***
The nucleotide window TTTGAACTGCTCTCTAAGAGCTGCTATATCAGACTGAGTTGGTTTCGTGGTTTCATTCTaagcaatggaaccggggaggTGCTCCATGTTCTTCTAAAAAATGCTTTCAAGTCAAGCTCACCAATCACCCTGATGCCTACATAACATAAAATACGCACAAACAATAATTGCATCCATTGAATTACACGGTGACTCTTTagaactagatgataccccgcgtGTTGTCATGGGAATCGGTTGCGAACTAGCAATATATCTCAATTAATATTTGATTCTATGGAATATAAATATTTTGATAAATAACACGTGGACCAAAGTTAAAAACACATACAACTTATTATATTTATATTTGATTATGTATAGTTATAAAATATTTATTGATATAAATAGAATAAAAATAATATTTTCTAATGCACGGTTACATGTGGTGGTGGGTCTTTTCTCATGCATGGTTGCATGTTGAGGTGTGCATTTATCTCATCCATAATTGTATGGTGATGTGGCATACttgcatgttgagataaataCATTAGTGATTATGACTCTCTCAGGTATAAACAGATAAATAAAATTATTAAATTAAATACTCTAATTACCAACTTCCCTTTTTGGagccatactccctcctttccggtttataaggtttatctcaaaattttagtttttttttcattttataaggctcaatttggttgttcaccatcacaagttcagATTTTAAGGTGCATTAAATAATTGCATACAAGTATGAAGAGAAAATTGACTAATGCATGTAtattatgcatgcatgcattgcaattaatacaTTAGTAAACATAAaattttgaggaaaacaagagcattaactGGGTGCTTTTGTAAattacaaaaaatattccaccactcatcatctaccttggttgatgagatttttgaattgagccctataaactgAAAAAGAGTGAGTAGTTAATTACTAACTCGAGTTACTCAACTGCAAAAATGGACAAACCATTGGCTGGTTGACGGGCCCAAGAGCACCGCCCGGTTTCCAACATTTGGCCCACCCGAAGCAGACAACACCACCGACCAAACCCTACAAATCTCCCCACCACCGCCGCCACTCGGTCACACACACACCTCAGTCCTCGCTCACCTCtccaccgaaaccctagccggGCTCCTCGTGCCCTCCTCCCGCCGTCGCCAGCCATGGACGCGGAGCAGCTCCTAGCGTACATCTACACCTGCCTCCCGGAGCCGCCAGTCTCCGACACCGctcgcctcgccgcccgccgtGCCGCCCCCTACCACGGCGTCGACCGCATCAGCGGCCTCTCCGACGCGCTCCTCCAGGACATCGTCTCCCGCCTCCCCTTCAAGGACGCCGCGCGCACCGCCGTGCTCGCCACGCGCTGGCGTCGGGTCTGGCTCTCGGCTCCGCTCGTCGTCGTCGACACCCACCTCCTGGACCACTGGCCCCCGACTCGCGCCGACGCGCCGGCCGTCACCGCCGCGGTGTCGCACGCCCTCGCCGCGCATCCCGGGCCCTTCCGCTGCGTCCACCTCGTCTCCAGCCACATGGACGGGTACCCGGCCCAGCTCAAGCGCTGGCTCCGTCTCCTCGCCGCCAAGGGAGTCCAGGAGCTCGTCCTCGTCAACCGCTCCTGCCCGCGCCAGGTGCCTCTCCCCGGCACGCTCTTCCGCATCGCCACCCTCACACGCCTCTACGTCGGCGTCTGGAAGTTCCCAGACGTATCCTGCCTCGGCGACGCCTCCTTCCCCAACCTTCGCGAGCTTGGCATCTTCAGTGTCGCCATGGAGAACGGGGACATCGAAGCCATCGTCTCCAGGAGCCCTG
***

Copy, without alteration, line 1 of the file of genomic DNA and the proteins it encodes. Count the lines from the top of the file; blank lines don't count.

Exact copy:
The nucleotide window TTTGAACTGCTCTCTAAGAGCTGCTATATCAGACTGAGTTGGTTTCGTGGTTTCATTCTaagcaatggaaccggggaggTGCTCCATGTTCTTCTAAAAAATGCTTTCAAGTCAAGCTCACCAATCACCCTGATGCCTACATAACATAAAATACGCACAAACAATAATTGCATCCATTGAATTACACGGTGACTCTTTagaactagatgataccccgcgtGTTGTCATGGGAATCGGTTGCGAACTAGCAATATATCTCAATTAATATTTGATTCTATGGAATATAAATATTTTGATAAATAACACGTGGACCAAAGTTAAAAACACATACAACTTATTATATTTATATTTGATTATGTATAGTTATAAAATATTTATTGATATAAATAGAATAAAAATAATATTTTCTAATGCACGGTTACATGTGGTGGTGGGTCTTTTCTCATGCATGGTTGCATGTTGAGGTGTGCATTTATCTCATCCATAATTGTATGGTGATGTGGCATACttgcatgttgagataaataCATTAGTGATTATGACTCTCTCAGGTATAAACAGATAAATAAAATTATTAAATTAAATACTCTAATTACCAACTTCCCTTTTTGGagccatactccctcctttccggtttataaggtttatctcaaaattttagtttttttttcattttataaggctcaatttggttgttcaccatcacaagttcagATTTTAAGGTGCATTAAATAATTGCATACAAGTATGAAGAGAAAATTGACTAATGCATGTAtattatgcatgcatgcattgcaattaatacaTTAGTAAACATAAaattttgaggaaaacaagagcattaactGGGTGCTTTTGTAAattacaaaaaatattccaccactcatcatctaccttggttgatgagatttttgaattgagccctataaactgAAAAAGAGTGAGTAGTTAATTACTAACTCGAGTTACTCAACTGCAAAAATGGACAAACCATTGGCTGGTTGACGGGCCCAAGAGCACCGCCCGGTTTCCAACATTTGGCCCACCCGAAGCAGACAACACCACCGACCAAACCCTACAAATCTCCCCACCACCGCCGCCACTCGGTCACACACACACCTCAGTCCTCGCTCACCTCtccaccgaaaccctagccggGCTCCTCGTGCCCTCCTCCCGCCGTCGCCAGCCATGGACGCGGAGCAGCTCCTAGCGTACATCTACACCTGCCTCCCGGAGCCGCCAGTCTCCGACACCGctcgcctcgccgcccgccgtGCCGCCCCCTACCACGGCGTCGACCGCATCAGCGGCCTCTCCGACGCGCTCCTCCAGGACATCGTCTCCCGCCTCCCCTTCAAGGACGCCGCGCGCACCGCCGTGCTCGCCACGCGCTGGCGTCGGGTCTGGCTCTCGGCTCCGCTCGTCGTCGTCGACACCCACCTCCTGGACCACTGGCCCCCGACTCGCGCCGACGCGCCGGCCGTCACCGCCGCGGTGTCGCACGCCCTCGCCGCGCATCCCGGGCCCTTCCGCTGCGTCCACCTCGTCTCCAGCCACATGGACGGGTACCCGGCCCAGCTCAAGCGCTGGCTCCGTCTCCTCGCCGCCAAGGGAGTCCAGGAGCTCGTCCTCGTCAACCGCTCCTGCCCGCGCCAGGTGCCTCTCCCCGGCACGCTCTTCCGCATCGCCACCCTCACACGCCTCTACGTCGGCGTCTGGAAGTTCCCAGACGTATCCTGCCTCGGCGACGCCTCCTTCCCCAACCTTCGCGAGCTTGGCATCTTCAGTGTCGCCATGGAGAACGGGGACATCGAAGCCATCGTCTCCAGGAGCCCTG